Tom has a strong sexual attraction to women. He married his high school sweetheart after graduation, but divorced her a couple of years later because he just didn’t want to be married anymore. Now he’s lonely. His hormones are raging, and he’s always on the lookout for female companionship. He’s hoping for intimacy and affection in the future with the person of his dreams.
Jake doesn’t share Tom’s sexual inclination. He has a strong attraction to other men. He didn’t choose to be this way, yet his raging hormones are constantly directing his attention toward those of the same gender. He wonders if there might ever be a future of intimacy and affection with the person of his dreams.
Raymond’s sexual proclivity is different than both his friends. As long as he can remember, he’s felt sensually drawn to young children. He didn’t choose to be this way, yet his raging hormones are constantly directing his attention toward little kids. He’s doubtful there’s a future of intimacy and affection with the person of his dreams.
The Spiritual Journey
In their younger years the three friends committed their lives to the Lord but later strayed from the path of righteousness. Now they’re trying to get back on track and have agreed to help one another on this spiritual journey. Through careful and honest Bible study, they understand that sexual purity is expected of all who profess allegiance to Christ.1
Tom, having divorced for reasons other than infidelity, has learned that in his current situation, intercourse with another woman, even in remarriage, is adultery.2 Jake realizes that sexual activity between two men is contrary to God’s revealed will,3 and Raymond understands intimate relations with a child is wrong.4 Neither Tom, nor Jake, nor Raymond necessarily wants to be celibate for the rest of his life, and each one has sought advice from others to make sure his interpretation of scripture is correct.
Adultery is Not Adultery?
Tom has met some friendly people who insist that the traditional understanding of the biblical teaching on divorce and remarriage is incorrect. Surely the Lord wouldn’t deny someone loving companionship and expect one to remain celibate. After all, Tom is a red-blooded male with innate needs and a healthy sexual appetite. The word “adultery,” they contend, doesn’t actually refer to sexual sin but is metaphoric for breaking the marriage covenant. All he needs to do is to be sorry for having divorced, promise not to do it again, and then he’s free to remarry another person with impunity.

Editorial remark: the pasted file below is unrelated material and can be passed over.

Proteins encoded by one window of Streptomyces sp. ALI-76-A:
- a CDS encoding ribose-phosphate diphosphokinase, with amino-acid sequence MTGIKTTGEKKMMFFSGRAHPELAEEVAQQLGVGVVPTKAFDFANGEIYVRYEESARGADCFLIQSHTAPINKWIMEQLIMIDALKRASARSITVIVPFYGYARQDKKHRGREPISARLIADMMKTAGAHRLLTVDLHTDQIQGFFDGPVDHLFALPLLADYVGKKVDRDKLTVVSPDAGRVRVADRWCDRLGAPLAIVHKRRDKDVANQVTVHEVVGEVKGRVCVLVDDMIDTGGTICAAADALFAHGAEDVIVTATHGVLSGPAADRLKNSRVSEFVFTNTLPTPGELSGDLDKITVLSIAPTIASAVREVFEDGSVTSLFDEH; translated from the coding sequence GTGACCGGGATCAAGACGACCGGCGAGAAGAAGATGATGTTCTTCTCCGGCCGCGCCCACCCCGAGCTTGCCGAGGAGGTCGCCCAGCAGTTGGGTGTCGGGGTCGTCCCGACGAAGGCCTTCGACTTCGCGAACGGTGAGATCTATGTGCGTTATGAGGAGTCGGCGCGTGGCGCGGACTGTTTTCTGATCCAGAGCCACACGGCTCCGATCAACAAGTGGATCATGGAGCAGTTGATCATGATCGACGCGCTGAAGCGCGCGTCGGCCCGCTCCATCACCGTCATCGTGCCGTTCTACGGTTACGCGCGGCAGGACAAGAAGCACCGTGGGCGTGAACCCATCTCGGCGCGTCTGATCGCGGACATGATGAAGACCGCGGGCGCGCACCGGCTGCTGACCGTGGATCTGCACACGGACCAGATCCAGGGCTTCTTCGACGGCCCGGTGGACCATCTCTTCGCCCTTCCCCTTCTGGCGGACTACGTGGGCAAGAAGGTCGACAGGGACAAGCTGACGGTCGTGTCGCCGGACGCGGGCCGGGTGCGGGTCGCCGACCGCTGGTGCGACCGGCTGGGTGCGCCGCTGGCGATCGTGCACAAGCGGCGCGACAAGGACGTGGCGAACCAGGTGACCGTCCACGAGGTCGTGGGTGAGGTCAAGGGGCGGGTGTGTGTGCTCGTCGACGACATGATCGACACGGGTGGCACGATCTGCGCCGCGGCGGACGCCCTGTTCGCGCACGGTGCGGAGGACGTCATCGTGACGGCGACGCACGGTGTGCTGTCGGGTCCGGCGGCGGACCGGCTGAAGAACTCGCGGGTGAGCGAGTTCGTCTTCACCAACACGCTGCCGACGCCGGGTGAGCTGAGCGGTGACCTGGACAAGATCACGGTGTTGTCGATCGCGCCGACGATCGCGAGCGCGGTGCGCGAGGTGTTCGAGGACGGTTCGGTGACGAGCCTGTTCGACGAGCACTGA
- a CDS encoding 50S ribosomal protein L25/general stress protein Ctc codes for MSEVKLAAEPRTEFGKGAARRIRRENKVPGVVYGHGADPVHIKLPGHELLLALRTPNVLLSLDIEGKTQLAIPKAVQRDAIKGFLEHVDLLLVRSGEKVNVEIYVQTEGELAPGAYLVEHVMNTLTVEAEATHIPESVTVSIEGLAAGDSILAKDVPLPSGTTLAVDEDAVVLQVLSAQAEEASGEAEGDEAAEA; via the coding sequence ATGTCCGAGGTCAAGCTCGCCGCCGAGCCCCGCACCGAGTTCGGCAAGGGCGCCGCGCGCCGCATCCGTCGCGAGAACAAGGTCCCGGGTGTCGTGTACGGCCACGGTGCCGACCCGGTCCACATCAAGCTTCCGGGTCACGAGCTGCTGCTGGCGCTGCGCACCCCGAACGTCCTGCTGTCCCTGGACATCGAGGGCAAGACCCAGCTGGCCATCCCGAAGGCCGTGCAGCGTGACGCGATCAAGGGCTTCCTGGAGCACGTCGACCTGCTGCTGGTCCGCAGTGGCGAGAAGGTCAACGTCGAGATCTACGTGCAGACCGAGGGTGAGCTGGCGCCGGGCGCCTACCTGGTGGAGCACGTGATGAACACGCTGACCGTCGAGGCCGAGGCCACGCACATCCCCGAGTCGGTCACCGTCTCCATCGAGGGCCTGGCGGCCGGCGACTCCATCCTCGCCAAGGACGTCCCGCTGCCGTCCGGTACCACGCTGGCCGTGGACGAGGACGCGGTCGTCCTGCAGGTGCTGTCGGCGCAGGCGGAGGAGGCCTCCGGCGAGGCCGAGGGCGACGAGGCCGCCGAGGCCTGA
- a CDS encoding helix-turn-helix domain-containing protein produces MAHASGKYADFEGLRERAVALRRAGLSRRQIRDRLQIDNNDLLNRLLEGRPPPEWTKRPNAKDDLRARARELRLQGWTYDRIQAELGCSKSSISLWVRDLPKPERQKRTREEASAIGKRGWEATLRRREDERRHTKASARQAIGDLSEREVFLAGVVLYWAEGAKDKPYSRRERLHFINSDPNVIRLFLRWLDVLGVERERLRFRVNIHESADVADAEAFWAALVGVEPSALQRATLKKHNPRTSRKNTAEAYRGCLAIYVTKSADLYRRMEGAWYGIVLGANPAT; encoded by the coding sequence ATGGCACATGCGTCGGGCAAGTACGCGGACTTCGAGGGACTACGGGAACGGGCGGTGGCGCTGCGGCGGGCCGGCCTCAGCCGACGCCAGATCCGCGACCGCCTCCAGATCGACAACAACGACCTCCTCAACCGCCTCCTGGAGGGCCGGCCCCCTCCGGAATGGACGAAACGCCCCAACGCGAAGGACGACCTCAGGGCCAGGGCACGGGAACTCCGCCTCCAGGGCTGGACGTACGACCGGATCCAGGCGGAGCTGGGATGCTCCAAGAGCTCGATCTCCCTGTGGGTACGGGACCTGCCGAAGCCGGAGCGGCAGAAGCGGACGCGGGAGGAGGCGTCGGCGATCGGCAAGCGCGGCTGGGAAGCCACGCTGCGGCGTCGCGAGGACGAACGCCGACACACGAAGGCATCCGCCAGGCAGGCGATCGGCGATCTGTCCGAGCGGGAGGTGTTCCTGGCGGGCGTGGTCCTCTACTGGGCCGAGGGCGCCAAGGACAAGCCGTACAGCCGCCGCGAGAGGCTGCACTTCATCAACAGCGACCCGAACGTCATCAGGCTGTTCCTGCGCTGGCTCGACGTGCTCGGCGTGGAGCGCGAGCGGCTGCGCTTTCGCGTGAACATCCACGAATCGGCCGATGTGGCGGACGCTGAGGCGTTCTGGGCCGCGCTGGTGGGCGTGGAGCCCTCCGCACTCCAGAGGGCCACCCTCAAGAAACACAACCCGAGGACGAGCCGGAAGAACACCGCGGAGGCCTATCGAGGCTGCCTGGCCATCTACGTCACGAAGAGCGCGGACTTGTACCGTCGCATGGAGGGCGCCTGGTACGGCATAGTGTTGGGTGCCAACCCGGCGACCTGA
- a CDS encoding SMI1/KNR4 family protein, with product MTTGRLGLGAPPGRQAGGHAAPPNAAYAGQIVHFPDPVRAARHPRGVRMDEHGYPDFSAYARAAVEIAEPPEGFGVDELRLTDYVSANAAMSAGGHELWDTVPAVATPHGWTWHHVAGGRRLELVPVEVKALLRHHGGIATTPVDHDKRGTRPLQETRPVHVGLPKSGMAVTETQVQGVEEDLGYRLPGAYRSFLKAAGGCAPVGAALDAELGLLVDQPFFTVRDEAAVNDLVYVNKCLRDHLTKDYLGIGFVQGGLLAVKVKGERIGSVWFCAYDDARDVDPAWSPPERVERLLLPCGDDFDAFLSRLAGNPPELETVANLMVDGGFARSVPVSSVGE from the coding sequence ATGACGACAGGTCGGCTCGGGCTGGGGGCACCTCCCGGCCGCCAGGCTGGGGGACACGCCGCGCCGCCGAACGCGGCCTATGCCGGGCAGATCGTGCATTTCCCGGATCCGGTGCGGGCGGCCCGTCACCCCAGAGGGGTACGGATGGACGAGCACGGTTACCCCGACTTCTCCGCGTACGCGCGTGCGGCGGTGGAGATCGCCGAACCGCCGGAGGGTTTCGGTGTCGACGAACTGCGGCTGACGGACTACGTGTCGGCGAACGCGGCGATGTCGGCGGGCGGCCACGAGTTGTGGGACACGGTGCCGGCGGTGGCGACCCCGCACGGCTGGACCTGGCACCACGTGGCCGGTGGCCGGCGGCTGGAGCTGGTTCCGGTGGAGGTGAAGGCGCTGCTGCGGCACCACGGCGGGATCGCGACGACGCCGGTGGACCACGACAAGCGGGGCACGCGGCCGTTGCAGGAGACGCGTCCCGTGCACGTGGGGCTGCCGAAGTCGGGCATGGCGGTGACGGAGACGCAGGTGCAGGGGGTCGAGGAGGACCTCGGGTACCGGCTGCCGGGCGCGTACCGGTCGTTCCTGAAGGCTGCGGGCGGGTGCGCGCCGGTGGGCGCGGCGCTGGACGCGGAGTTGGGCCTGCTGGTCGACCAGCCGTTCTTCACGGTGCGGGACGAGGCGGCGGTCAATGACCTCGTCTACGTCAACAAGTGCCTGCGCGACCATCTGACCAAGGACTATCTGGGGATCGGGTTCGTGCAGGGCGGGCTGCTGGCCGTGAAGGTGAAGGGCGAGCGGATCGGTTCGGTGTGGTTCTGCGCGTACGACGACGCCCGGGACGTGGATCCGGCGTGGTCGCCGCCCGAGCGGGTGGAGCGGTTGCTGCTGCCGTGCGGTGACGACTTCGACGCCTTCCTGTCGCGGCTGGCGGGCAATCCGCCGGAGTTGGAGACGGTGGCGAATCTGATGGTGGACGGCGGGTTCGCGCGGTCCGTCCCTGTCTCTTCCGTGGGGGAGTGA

All this sounds good to Tom, and he really wants to believe it. But every time he reads Matthew 19:9, it keeps saying the same thing: “whoever divorces his wife, except for sexual immorality, and marries another, commits adultery.” And then he reads further: “Do not be deceived: neither … adulterers … will inherit the kingdom of God” (1 Cor. 6:9-10). He feels like his confidants are playing Russian roulette with his soul.
Homosexuality is Not Sinful?
Jake has been befriended by some nice folks who assure him that it’s okay to be openly gay. After all, this is his sexual orientation; it’s how God made him. Yet he wonders about his friend Raymond. Is God responsible for Raymond’s attraction to young children? Is that Raymond’s sexual orientation? Jake is being told that the Bible passages that seem to condemn homosexual behavior have been misinterpreted; they only forbid sexual exploitation and excess, not monogamous, same-sex relationships. Surely God wouldn’t withhold loving companionship from Jake and expect him to remain celibate.
All this sounds good to Jake, and he really wants to believe it. But every time he reads Romans 1:24-28, it keeps saying the same thing: “God gave them up to dishonorable passions …. and the men likewise gave up natural relations with women and were consumed with passion for one another, men committing shameless acts with men and receiving in themselves the due penalty for their error.” And then he reads further: “Do not be deceived: neither … men who practice homosexuality … will inherit the kingdom of God” (1 Cor. 6:9-10). He feels like his confidants are playing Russian roulette with his soul.
Pedophilia is Not Condemned?
Raymond found a group of individuals who are saying it’s perfectly natural and normal to be sexually attracted to kids. Although in the antiquated past it was considered a psychological disorder, now pedophilia is being accepted as a sexual orientation. There is no proof, they claim, that children are harmed by having sex with adults, and nowhere does the Bible explicitly condemn it. Surely the Lord wouldn’t withhold loving companionship from Raymond and expect him to remain celibate. After all, God made him the way he is, and God doesn’t make mistakes!
All this sounds good to Raymond, and he really wants to believe it. But every time he reads 1 Thessalonians 4:3-5, it keeps saying the same thing: “For this is the will of God, your sanctification: that you abstain from sexual immorality; that each one of you know how to control his own body in holiness and honor, not in the passion of lust …” And then he reads further: “Do not be deceived: neither the sexually immoral … will inherit the kingdom of God” (1 Cor. 6:9-10). He feels like his confidants are playing Russian roulette with his soul.
Seeking First God’s Kingdom and His Righteousness